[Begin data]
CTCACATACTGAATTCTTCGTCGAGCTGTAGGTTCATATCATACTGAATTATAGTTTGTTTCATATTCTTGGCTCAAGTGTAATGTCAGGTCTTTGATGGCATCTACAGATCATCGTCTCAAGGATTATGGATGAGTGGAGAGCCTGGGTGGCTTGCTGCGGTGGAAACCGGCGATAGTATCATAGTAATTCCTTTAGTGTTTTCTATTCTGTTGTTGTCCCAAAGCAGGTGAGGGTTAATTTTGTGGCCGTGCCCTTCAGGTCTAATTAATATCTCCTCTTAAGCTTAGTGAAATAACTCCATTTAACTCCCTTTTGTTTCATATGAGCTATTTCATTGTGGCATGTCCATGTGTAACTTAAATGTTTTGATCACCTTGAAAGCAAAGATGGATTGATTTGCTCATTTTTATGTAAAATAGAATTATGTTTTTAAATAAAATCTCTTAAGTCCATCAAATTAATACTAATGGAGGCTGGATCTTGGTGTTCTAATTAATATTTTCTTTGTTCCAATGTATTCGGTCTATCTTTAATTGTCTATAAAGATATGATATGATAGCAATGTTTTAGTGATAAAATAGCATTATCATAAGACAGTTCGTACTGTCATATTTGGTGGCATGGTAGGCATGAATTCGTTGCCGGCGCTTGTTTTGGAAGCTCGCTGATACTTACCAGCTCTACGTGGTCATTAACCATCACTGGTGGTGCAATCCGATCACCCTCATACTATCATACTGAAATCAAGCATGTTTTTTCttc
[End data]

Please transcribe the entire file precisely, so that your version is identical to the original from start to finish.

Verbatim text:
CTCACATACTGAATTCTTCGTCGAGCTGTAGGTTCATATCATACTGAATTATAGTTTGTTTCATATTCTTGGCTCAAGTGTAATGTCAGGTCTTTGATGGCATCTACAGATCATCGTCTCAAGGATTATGGATGAGTGGAGAGCCTGGGTGGCTTGCTGCGGTGGAAACCGGCGATAGTATCATAGTAATTCCTTTAGTGTTTTCTATTCTGTTGTTGTCCCAAAGCAGGTGAGGGTTAATTTTGTGGCCGTGCCCTTCAGGTCTAATTAATATCTCCTCTTAAGCTTAGTGAAATAACTCCATTTAACTCCCTTTTGTTTCATATGAGCTATTTCATTGTGGCATGTCCATGTGTAACTTAAATGTTTTGATCACCTTGAAAGCAAAGATGGATTGATTTGCTCATTTTTATGTAAAATAGAATTATGTTTTTAAATAAAATCTCTTAAGTCCATCAAATTAATACTAATGGAGGCTGGATCTTGGTGTTCTAATTAATATTTTCTTTGTTCCAATGTATTCGGTCTATCTTTAATTGTCTATAAAGATATGATATGATAGCAATGTTTTAGTGATAAAATAGCATTATCATAAGACAGTTCGTACTGTCATATTTGGTGGCATGGTAGGCATGAATTCGTTGCCGGCGCTTGTTTTGGAAGCTCGCTGATACTTACCAGCTCTACGTGGTCATTAACCATCACTGGTGGTGCAATCCGATCACCCTCATACTATCATACTGAAATCAAGCATGTTTTTTCttc